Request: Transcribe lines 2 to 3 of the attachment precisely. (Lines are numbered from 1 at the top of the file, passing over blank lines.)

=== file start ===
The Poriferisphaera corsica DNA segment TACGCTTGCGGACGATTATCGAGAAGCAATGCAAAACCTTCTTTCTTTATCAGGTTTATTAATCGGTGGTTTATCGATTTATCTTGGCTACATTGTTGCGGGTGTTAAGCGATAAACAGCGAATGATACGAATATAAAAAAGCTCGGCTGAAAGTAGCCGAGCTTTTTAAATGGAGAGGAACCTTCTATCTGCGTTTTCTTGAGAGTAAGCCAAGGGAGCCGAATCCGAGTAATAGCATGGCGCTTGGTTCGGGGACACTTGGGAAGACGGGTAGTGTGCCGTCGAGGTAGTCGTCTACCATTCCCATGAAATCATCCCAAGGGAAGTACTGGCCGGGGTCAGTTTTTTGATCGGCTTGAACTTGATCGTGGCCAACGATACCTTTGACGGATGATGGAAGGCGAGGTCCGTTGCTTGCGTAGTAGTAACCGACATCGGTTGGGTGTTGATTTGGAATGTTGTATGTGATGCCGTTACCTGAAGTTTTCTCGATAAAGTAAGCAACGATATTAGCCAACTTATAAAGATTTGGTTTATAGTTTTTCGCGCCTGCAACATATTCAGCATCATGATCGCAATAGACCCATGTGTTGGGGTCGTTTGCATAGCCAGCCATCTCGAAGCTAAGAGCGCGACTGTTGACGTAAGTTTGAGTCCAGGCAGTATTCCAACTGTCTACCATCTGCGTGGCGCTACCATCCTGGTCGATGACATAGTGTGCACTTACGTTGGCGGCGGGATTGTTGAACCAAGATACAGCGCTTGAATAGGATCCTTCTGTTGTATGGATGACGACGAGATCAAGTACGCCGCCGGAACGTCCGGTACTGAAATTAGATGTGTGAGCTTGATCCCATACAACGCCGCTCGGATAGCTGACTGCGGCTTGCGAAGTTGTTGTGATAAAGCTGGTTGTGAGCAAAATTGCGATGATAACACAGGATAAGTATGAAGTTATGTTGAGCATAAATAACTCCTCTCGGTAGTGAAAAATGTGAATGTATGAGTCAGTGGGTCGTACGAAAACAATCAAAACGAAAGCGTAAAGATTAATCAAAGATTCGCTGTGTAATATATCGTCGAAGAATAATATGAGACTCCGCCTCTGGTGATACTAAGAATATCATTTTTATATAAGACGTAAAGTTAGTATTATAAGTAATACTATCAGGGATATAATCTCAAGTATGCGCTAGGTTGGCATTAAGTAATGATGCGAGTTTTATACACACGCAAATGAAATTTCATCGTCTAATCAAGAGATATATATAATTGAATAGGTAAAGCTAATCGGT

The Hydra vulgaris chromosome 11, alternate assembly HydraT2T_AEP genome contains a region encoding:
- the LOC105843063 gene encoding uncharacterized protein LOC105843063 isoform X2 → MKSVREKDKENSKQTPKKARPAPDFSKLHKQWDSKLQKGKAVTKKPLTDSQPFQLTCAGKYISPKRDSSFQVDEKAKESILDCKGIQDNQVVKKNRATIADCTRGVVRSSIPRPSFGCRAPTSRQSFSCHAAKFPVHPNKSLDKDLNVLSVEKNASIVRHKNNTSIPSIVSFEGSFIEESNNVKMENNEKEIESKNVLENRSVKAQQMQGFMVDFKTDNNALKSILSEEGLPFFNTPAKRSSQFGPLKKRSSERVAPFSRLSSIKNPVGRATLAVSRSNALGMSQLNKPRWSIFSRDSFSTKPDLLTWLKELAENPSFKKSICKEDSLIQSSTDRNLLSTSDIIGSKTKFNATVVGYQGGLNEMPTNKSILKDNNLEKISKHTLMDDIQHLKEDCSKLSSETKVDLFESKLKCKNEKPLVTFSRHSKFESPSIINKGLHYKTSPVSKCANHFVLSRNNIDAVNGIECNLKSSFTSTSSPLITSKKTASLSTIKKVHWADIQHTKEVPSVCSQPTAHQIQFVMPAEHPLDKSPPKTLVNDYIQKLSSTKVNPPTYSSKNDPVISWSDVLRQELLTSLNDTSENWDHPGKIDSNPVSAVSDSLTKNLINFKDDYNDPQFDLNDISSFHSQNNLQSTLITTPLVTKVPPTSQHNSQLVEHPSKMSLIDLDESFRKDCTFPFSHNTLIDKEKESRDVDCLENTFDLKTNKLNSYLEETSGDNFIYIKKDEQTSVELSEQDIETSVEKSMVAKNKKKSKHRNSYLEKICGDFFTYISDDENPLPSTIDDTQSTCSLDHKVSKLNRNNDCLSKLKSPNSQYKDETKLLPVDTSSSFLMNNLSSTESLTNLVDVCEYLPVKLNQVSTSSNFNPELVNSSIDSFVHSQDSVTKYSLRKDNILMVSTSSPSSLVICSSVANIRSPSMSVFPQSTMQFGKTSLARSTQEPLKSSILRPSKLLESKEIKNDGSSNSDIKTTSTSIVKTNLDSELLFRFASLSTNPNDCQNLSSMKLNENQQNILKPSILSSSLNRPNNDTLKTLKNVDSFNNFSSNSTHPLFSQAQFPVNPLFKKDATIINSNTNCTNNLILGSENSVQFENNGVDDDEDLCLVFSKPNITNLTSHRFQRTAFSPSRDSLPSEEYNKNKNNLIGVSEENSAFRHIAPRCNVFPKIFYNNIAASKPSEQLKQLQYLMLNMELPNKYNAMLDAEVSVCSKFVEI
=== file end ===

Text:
The Hydra vulgaris chromosome 11, alternate assembly HydraT2T_AEP genome contains a region encoding:
- the LOC105843063 gene encoding uncharacterized protein LOC105843063 isoform X2 → MKSVREKDKENSKQTPKKARPAPDFSKLHKQWDSKLQKGKAVTKKPLTDSQPFQLTCAGKYISPKRDSSFQVDEKAKESILDCKGIQDNQVVKKNRATIADCTRGVVRSSIPRPSFGCRAPTSRQSFSCHAAKFPVHPNKSLDKDLNVLSVEKNASIVRHKNNTSIPSIVSFEGSFIEESNNVKMENNEKEIESKNVLENRSVKAQQMQGFMVDFKTDNNALKSILSEEGLPFFNTPAKRSSQFGPLKKRSSERVAPFSRLSSIKNPVGRATLAVSRSNALGMSQLNKPRWSIFSRDSFSTKPDLLTWLKELAENPSFKKSICKEDSLIQSSTDRNLLSTSDIIGSKTKFNATVVGYQGGLNEMPTNKSILKDNNLEKISKHTLMDDIQHLKEDCSKLSSETKVDLFESKLKCKNEKPLVTFSRHSKFESPSIINKGLHYKTSPVSKCANHFVLSRNNIDAVNGIECNLKSSFTSTSSPLITSKKTASLSTIKKVHWADIQHTKEVPSVCSQPTAHQIQFVMPAEHPLDKSPPKTLVNDYIQKLSSTKVNPPTYSSKNDPVISWSDVLRQELLTSLNDTSENWDHPGKIDSNPVSAVSDSLTKNLINFKDDYNDPQFDLNDISSFHSQNNLQSTLITTPLVTKVPPTSQHNSQLVEHPSKMSLIDLDESFRKDCTFPFSHNTLIDKEKESRDVDCLENTFDLKTNKLNSYLEETSGDNFIYIKKDEQTSVELSEQDIETSVEKSMVAKNKKKSKHRNSYLEKICGDFFTYISDDENPLPSTIDDTQSTCSLDHKVSKLNRNNDCLSKLKSPNSQYKDETKLLPVDTSSSFLMNNLSSTESLTNLVDVCEYLPVKLNQVSTSSNFNPELVNSSIDSFVHSQDSVTKYSLRKDNILMVSTSSPSSLVICSSVANIRSPSMSVFPQSTMQFGKTSLARSTQEPLKSSILRPSKLLESKEIKNDGSSNSDIKTTSTSIVKTNLDSELLFRFASLSTNPNDCQNLSSMKLNENQQNILKPSILSSSLNRPNNDTLKTLKNVDSFNNFSSNSTHPLFSQAQFPVNPLFKKDATIINSNTNCTNNLILGSENSVQFENNGVDDDEDLCLVFSKPNITNLTSHRFQRTAFSPSRDSLPSEEYNKNKNNLIGVSEENSAFRHIAPRCNVFPKIFYNNIAASKPSEQLKQLQYLMLNMELPNKYNAMLDAEVSVCSKFVEI